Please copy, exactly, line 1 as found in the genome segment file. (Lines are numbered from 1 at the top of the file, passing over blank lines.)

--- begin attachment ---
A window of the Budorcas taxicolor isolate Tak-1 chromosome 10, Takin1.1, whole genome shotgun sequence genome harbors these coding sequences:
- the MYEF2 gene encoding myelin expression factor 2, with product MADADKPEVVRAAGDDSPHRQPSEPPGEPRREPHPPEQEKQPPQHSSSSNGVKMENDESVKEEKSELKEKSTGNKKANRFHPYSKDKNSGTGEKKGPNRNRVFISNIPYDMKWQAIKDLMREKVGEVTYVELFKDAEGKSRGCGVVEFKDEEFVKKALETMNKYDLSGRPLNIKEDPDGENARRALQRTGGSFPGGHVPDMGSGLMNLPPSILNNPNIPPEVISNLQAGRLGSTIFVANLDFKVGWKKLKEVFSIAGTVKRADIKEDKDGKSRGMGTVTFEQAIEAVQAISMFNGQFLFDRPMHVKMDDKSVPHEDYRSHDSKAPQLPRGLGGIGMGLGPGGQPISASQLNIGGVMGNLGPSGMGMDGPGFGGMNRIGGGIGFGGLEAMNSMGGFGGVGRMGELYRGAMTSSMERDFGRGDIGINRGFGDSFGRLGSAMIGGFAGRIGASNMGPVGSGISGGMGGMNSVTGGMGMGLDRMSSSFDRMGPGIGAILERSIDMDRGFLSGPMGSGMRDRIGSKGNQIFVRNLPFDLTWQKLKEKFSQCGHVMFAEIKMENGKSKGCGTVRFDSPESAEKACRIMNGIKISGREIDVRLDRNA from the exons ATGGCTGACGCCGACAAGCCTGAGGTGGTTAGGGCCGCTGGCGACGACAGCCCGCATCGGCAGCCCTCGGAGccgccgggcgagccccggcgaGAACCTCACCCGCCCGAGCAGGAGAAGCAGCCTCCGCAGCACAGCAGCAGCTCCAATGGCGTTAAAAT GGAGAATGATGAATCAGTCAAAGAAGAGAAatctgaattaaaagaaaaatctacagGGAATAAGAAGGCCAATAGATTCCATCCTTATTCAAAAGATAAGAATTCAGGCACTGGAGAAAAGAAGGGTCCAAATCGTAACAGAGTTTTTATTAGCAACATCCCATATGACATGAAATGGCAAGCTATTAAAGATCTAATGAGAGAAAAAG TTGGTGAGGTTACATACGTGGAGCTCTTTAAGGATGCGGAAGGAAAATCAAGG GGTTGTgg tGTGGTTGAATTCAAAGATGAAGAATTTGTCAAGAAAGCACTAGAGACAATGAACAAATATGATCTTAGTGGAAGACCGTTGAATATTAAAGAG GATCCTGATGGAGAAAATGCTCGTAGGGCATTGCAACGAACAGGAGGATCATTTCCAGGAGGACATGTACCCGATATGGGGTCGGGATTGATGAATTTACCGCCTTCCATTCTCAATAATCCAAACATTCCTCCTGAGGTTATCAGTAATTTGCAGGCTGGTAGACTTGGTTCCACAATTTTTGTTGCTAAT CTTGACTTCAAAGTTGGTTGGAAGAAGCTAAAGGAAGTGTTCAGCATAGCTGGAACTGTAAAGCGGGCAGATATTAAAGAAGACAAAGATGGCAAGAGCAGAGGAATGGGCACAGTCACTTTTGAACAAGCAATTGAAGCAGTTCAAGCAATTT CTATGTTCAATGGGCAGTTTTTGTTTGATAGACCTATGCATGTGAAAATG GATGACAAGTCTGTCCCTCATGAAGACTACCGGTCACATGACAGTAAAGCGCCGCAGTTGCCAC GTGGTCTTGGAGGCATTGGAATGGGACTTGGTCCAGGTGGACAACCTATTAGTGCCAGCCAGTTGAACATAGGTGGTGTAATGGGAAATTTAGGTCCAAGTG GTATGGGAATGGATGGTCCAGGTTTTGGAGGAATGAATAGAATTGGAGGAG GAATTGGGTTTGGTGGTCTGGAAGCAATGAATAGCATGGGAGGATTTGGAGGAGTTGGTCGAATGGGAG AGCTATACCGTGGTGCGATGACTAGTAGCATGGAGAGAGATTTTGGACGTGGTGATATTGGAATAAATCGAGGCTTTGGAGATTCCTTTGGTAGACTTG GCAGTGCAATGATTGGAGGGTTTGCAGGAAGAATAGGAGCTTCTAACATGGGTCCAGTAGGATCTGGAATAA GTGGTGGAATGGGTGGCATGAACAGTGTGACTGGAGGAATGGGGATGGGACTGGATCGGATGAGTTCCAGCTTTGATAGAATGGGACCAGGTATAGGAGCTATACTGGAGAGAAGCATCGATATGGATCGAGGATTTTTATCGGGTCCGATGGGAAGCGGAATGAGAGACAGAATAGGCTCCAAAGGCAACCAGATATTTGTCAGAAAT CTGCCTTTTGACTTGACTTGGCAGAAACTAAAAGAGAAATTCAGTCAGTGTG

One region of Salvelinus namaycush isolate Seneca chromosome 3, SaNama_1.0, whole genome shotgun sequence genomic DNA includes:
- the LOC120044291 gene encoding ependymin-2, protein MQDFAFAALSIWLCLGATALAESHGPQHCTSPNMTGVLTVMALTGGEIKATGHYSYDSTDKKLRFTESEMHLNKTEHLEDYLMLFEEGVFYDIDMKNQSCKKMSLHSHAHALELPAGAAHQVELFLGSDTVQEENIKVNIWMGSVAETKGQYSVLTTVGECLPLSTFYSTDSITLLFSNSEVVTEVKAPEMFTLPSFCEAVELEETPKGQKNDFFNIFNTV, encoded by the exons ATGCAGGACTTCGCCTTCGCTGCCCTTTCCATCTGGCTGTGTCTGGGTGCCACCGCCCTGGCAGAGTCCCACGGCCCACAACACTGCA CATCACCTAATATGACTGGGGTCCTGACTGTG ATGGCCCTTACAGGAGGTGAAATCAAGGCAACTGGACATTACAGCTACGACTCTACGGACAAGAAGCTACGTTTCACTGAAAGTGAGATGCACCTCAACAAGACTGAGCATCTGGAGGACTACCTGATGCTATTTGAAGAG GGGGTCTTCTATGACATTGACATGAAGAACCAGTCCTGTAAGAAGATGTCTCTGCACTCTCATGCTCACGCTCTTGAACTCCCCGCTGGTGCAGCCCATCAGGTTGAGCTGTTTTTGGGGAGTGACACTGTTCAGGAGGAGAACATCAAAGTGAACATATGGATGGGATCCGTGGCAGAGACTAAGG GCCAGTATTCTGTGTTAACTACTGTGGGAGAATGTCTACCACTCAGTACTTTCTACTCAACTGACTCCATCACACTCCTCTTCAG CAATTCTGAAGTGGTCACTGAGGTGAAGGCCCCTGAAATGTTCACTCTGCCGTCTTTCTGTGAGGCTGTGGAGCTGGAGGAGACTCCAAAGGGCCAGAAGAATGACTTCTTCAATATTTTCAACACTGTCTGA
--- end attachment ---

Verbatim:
A window of the Budorcas taxicolor isolate Tak-1 chromosome 10, Takin1.1, whole genome shotgun sequence genome harbors these coding sequences: